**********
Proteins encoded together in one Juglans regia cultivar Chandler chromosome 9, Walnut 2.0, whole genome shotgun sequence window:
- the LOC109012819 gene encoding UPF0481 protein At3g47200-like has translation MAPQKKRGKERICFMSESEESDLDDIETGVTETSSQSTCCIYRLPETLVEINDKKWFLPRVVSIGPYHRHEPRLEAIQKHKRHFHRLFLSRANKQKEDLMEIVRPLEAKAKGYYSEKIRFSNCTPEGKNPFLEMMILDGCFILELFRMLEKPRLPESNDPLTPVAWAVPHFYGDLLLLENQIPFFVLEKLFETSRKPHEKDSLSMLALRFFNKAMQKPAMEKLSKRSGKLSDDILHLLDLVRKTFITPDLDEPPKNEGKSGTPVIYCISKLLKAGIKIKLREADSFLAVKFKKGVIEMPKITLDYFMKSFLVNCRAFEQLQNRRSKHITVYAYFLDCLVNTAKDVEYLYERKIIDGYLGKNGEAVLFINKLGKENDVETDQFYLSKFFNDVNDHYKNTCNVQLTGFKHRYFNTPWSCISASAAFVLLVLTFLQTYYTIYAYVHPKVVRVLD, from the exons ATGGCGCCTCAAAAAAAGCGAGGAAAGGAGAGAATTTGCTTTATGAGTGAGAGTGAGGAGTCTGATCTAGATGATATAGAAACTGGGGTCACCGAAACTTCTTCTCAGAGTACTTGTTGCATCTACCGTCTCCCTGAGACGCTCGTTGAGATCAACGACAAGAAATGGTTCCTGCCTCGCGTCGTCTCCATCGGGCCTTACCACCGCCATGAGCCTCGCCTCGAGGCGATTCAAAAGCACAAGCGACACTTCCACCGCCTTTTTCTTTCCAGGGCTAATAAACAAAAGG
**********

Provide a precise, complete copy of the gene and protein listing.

Proteins encoded together in one Juglans regia cultivar Chandler chromosome 9, Walnut 2.0, whole genome shotgun sequence window:
- the LOC109012819 gene encoding UPF0481 protein At3g47200-like has translation MAPQKKRGKERICFMSESEESDLDDIETGVTETSSQSTCCIYRLPETLVEINDKKWFLPRVVSIGPYHRHEPRLEAIQKHKRHFHRLFLSRANKQKEDLMEIVRPLEAKAKGYYSEKIRFSNCTPEGKNPFLEMMILDGCFILELFRMLEKPRLPESNDPLTPVAWAVPHFYGDLLLLENQIPFFVLEKLFETSRKPHEKDSLSMLALRFFNKAMQKPAMEKLSKRSGKLSDDILHLLDLVRKTFITPDLDEPPKNEGKSGTPVIYCISKLLKAGIKIKLREADSFLAVKFKKGVIEMPKITLDYFMKSFLVNCRAFEQLQNRRSKHITVYAYFLDCLVNTAKDVEYLYERKIIDGYLGKNGEAVLFINKLGKENDVETDQFYLSKFFNDVNDHYKNTCNVQLTGFKHRYFNTPWSCISASAAFVLLVLTFLQTYYTIYAYVHPKVVRVLD, from the exons ATGGCGCCTCAAAAAAAGCGAGGAAAGGAGAGAATTTGCTTTATGAGTGAGAGTGAGGAGTCTGATCTAGATGATATAGAAACTGGGGTCACCGAAACTTCTTCTCAGAGTACTTGTTGCATCTACCGTCTCCCTGAGACGCTCGTTGAGATCAACGACAAGAAATGGTTCCTGCCTCGCGTCGTCTCCATCGGGCCTTACCACCGCCATGAGCCTCGCCTCGAGGCGATTCAAAAGCACAAGCGACACTTCCACCGCCTTTTTCTTTCCAGGGCTAATAAACAAAAGG